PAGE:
Peter Navarro heads to trial with gutted defense and mounting bills
With former president Donald Trump now accused of 91 felonies in four historic indictments, the legal woes of his erstwhile senior trade adviser, Peter Navarro, have been reduced to a prosecutorial sideshow.
Yet the 74-year-old economist, still a loud proponent of the “stolen election” falsehoods of his ex-boss, remains noteworthy in this sense: After right-wing provocateur Stephen K. Bannon was convicted last summer of contempt of Congress, Navarro on Tuesday is set to become the second top official in Trump’s White House to face a criminal trial related to a scheme to undo President Biden’s 2020 victory at the polls.
And Navarro, who has pleaded not guilty, said it is costing him plenty. “My legal bills just went up by another half-million dollars,” he said last week as he departed the federal courthouse in Washington, having failed in his last-ditch attempt to have the case against him thrown out.
Such is the price of defying a congressional subpoena if the flouting leads to an indictment, as it did for Navarro. He is charged with two misdemeanor counts of contempt, each punishable by up to a year behind bars, for refusing to provide testimony and documents to the since disbanded House select committee investigating the Jan. 6, 2021, attack on the U.S. Capitol. Bannon, convicted of the same offenses in July 2022, was sentenced to four months in prison. He is free pending the outcome of his appeal.
In media interviews and a 2021 memoir, Navarro has detailed what he said were his and Bannon’s roles in a convoluted (many call it corrupt) effort to keep Trump in power by delaying and ultimately halting the formal count of electoral votes in Congress.
Before its televised hearings last year, the select committee wanted to know more about the plan, which, according to Navarro, had required Republicans to carry out a tortuous series of legislative machinations to reverse Trump’s defeat. It was a “peaceful” strategy (many call it harebrained) that failed, Navarro said, only because mobs of Trump supporters stormed the Capitol, disrupting the endeavor.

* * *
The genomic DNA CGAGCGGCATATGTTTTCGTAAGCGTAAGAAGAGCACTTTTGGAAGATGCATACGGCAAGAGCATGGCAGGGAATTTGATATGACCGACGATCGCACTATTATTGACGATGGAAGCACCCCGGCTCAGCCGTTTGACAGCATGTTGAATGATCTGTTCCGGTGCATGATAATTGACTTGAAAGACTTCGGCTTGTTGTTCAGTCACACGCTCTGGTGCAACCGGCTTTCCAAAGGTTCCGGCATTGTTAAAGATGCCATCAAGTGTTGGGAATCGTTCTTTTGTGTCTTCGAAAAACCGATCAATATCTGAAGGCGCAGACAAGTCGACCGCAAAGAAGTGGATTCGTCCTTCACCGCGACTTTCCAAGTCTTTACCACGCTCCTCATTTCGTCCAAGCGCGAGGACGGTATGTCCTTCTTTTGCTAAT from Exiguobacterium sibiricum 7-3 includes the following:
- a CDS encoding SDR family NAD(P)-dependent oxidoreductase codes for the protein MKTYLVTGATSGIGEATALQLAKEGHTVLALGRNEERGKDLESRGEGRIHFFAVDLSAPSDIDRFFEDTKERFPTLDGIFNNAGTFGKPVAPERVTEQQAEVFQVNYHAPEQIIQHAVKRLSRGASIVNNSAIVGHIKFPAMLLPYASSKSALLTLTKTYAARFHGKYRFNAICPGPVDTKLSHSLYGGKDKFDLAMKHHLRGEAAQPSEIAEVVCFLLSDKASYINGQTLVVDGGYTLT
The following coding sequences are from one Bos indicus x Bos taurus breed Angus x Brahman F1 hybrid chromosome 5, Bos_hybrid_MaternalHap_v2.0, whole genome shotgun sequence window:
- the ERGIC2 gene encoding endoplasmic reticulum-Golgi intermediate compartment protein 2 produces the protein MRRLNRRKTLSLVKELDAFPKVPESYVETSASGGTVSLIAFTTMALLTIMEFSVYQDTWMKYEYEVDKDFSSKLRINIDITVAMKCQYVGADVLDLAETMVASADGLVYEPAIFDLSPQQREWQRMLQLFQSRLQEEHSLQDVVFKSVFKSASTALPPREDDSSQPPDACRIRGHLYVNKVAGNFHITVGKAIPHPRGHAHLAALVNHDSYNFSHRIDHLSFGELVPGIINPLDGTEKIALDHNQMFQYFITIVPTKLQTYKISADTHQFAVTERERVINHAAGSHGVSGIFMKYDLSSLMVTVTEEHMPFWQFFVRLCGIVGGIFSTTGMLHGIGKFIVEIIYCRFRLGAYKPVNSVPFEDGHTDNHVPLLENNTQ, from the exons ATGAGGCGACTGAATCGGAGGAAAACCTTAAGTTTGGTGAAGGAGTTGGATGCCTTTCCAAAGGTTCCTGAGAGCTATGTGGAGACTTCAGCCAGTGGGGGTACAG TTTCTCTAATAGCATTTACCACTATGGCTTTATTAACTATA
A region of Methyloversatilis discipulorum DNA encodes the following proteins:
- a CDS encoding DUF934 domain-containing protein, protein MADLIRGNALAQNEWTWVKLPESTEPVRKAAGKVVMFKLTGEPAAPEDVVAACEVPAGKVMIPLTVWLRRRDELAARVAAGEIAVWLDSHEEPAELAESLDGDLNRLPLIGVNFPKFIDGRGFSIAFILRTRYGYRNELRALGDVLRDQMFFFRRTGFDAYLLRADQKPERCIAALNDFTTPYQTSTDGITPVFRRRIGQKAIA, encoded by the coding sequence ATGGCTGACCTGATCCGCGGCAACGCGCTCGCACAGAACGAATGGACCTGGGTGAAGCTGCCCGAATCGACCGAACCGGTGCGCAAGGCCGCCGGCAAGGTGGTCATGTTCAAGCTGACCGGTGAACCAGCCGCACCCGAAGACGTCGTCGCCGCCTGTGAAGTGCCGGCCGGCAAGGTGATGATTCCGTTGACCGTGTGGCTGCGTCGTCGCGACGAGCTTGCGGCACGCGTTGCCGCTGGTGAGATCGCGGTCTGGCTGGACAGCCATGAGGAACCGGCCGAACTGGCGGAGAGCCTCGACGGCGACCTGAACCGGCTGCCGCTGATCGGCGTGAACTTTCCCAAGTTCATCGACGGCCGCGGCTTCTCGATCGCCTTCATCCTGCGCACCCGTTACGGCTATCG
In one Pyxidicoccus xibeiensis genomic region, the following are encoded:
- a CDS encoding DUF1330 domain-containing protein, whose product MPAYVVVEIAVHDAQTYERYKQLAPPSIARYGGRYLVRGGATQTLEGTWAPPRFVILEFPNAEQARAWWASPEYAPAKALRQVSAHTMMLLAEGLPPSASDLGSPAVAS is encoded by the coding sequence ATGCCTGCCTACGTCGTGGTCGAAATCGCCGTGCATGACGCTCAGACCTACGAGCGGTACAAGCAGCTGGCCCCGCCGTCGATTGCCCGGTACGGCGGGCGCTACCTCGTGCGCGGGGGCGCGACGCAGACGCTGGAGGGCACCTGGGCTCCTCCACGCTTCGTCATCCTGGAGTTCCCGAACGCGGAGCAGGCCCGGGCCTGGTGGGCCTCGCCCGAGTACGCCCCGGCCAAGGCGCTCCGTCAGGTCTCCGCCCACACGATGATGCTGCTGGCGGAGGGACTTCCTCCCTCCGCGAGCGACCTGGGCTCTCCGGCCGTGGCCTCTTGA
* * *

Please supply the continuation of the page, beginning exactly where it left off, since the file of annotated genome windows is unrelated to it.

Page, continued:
Clad in a dark blue suit and scuffed black sneakers, Navarro, who is almost always loquacious when news cameras are around, strode to a gaggle of journalists outside the Elijah Barrett Prettyman Courthouse. Before holding forth on his case, he wanted to mention “for anybody watching this right now” the address of his defense fund’s website.
He slowly enunciated it, twice. “By the time the trial finishes, I expect those legal fees to hit $750,000,” he continued. Rarely given to understatement, Navarro cast his legal fight with the Justice Department as an epic constitutional battle over “the separation of powers between the legislative branch and the executive branch,” which “is probably going to the Supreme Court.”
He has said he declined to cooperate with the bipartisan committee because Trump, even though he was no longer president, broadly invoked executive privilege in conversations with him, instructing Navarro not to testify about matters the House committee was examining.
In a blow to Navarro, U.S. District Judge Amit P. Mehta voiced skepticism about the purported conversations, which are uncorroborated, and ruled last week that Navarro cannot raise executive privilege as a defense at his trial. The decision stripped him of his strongest argument for an acquittal. Jury selection is scheduled to begin Tuesday, and while his attorneys prepare for it, the meter is running.
“Do I look like a rich man?” said Navarro, a longtime academic with hawkish views on China trade who joined the Trump administration at its outset and stayed until the tumultuous end. As photographers squatted and snapped, he clutched the lapels of his pinstriped jacket and held it open. “This is the same suit I wore in 2017 going into the White House, okay?”
Behind him, shuffling ever closer, a 38-year-old heckler who goes by “Anarchy Princess” waved a poster-size placard declaring, “TRUMP LOST (And you know it!).” When the sign brushed Navarro’s shoulders, he stopped talking, spun to his left and tried grabbing it — but Anarchy Princess wouldn’t let go. “Bro,” she scolded him, “you’re already facing charges! Go ahead and commit another crime!” Navarro, with a wooden smile, turned back to the microphones. “Here’s the thing,” he said, “if you look at the partisan nature of what’s —”
“Trump lost! Trump to prison!” Anarchy Princess interrupted.